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  Bentley Continental GT3 1:32, Build report part 2
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As more people are starting to build their TA71 kits...time to start sharing some of my knowledge on painting and prepping SLS 3D printed bodies. So the last thing I posted on the Bentley build report part 1 was the slight misalignement of the chassis and body. When I checked the chassis I found it had a slight warp at the left rear corner.

Which was fixed in the old school way. Hot water bath and a slow cool down in the oven.
Point of attention, the Bentley chassis is designed not completely flat. The front and rear of the chassis are meant to be at a slight angle.
So take care where you place your magnets, if you need to straighten your chassis,you just want to correct the chassis where it has the warp, don't flatten it completely.

As you can see the body now fits niceley on the chassis, yours might sit a bit higher, for this chassis I've modified the NSR pod to create a 0,75mm offset.


[font='Arial Black'][size=12]Body prepping[/size][/font]
The last stage of TA71 post processing is a final layer of grey primer. Opposed to what Marco writes in his accompanying letter, I found that giving the primer a
final rubb down with anything coarser than 600grit will result in a worse finish wotha you may have started with as you will easilly cut trough the TA71 primer.
Your aim here is just to level off the "high's" of the primer. If you use too coarse emery paper you'll not only remove the "highs" but also cut into the "lows" that the primer filled.
As the material used in 3D SLS printing is very tough and flexible and much harder than the primer..those "highs" will remain but the primer around them is you an even more uneven surface.

Just give it a rubb down with 600 -1000 wet emmery paper, and a good wash and brush to clean away any primer residue and your good to go...and you dont have to restrict yourself to acrylic paints.
You can use Tamiya rattelcans, acrylics and zero paints. Been there done that, doing it tomorrow.
If you're more cautious you could use a first thin layer of Fine Surface primer (Tamiya, Zero or Mr Hobby)
Automotive primers (Totip, Halfords) will work, but as they will give a much thicker coat, even more detail will be lost.

So, if you want to get the maximum amount of detail and definition on the bodies, you might want to do what I have done with my Bentley.

[b]Scrape down the excess primer first[/b]
As with any type of primer, you fill in the lows, but the downside is you loose some definition of all the shapes due to paint build up in the small nooks and crannies of recessed panels and corner. All hard egdes are sort of rounded off. Now if you were to try to sand this excess of with emmery paper, you'd only exaggerate this.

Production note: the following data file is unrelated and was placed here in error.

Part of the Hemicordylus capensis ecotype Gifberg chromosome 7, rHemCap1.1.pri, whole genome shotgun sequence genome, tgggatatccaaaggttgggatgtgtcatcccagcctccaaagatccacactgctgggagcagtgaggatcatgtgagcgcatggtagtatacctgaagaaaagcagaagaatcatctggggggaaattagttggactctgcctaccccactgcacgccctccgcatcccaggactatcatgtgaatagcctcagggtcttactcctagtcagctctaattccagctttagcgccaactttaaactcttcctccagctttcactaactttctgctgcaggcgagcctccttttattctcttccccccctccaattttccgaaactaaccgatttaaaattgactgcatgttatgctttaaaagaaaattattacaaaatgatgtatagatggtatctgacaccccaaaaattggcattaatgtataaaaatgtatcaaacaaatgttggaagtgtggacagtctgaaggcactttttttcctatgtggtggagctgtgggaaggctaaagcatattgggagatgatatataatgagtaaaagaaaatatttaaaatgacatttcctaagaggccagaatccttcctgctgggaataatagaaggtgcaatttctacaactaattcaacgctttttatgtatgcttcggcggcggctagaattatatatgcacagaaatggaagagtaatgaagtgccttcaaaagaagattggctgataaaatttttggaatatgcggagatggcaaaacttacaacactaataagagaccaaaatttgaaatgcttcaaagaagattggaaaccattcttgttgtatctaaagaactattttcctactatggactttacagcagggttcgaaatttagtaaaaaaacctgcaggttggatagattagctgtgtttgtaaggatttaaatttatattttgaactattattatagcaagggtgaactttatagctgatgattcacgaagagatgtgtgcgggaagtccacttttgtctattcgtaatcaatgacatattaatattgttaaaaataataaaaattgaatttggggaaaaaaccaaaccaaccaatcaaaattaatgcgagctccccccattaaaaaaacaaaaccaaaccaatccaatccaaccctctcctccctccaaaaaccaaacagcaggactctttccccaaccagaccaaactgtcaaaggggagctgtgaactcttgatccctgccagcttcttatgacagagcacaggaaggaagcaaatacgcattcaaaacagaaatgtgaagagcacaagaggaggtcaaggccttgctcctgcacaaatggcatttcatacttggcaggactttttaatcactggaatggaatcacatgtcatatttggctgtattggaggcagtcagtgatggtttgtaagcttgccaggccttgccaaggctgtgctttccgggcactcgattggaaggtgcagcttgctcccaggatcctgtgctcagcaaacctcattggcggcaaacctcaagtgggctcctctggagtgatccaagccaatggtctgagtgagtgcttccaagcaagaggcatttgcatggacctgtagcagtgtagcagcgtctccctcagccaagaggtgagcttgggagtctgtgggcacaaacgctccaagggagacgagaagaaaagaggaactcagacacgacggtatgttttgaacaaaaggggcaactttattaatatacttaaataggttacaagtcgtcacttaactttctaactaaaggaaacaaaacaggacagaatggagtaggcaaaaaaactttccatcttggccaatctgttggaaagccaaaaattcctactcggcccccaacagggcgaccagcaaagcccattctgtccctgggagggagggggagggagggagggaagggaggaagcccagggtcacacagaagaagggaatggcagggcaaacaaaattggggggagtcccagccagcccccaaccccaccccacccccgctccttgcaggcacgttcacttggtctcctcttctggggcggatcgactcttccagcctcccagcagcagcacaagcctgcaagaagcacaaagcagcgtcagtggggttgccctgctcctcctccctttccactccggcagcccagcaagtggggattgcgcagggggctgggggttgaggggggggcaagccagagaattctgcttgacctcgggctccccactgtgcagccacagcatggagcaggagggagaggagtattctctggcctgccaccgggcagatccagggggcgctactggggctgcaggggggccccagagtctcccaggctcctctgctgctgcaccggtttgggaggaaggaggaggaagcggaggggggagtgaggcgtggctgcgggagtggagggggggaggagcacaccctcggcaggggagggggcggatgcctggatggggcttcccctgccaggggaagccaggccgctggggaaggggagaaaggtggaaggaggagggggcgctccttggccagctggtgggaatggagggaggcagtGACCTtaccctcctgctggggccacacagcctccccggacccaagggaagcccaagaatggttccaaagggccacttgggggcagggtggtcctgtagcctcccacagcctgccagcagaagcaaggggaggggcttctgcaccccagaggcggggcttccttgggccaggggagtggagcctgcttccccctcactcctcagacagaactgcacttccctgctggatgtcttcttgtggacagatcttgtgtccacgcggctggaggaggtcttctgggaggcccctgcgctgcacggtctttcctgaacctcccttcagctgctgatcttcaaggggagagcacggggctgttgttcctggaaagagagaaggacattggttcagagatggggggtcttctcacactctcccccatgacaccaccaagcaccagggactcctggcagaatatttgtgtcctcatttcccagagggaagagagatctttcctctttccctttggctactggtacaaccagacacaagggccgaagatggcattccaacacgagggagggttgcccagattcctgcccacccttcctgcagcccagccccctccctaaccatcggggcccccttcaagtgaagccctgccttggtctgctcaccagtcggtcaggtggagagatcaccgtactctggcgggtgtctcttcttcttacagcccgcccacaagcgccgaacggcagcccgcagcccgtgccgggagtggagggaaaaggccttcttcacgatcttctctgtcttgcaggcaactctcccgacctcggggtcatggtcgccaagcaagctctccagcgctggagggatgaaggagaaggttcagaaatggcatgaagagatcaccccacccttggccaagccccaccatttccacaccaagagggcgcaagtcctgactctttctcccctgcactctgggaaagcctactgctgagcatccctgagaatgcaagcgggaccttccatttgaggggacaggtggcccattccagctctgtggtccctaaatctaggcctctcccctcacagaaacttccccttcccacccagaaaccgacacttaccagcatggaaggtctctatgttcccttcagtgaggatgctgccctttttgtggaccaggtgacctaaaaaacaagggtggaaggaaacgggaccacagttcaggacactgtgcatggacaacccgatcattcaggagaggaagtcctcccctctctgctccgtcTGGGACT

So here I take a not to sharp rounded scalpel or even better a Lino chisel and gentley scrape away the excess primer

To give you an idea off the difference this can make I've done these pictures with just the right side of the Bentley "scraped"

It requires a gentle touch and a not too sharp blade (which is why I prefer to use the lino chisel)...

... It just needs to be sharp enough to cut the primer, not the body material.

All you need to do is trace the body panels using the body as a guide...
Scrape along the surface with the blade at a shallow angle, working your way towards the edges

...and one by one the sharp edges that were on the original 3D model re appear. Even the very subtle ones around the radiator extractor openings on the hood.
In the TA71 post processing some of the raised body detail around the edges of these openings had been lost.

Using hard putty or fillers are not an option to rebuild these details as the body is flexible.
But you can use primer which will always remain a bit flexible, at least to the extend that it wont pop off the body if it were to flex a bit during a crash.

Last but not least, you can also use the chisel (or blunt round x-acto/scalpel blade) to retrace panel lines or recut them where the are missing. In the later case its handy to use tape as a guide. Again a gentle touch and patience is important here. Get the right shape first with tape, Just scratch the surface of the primer..and retrace for as far as neccesary.
The trick here is to just cut trough the primer...not the underlaying body surface.

with kind regards

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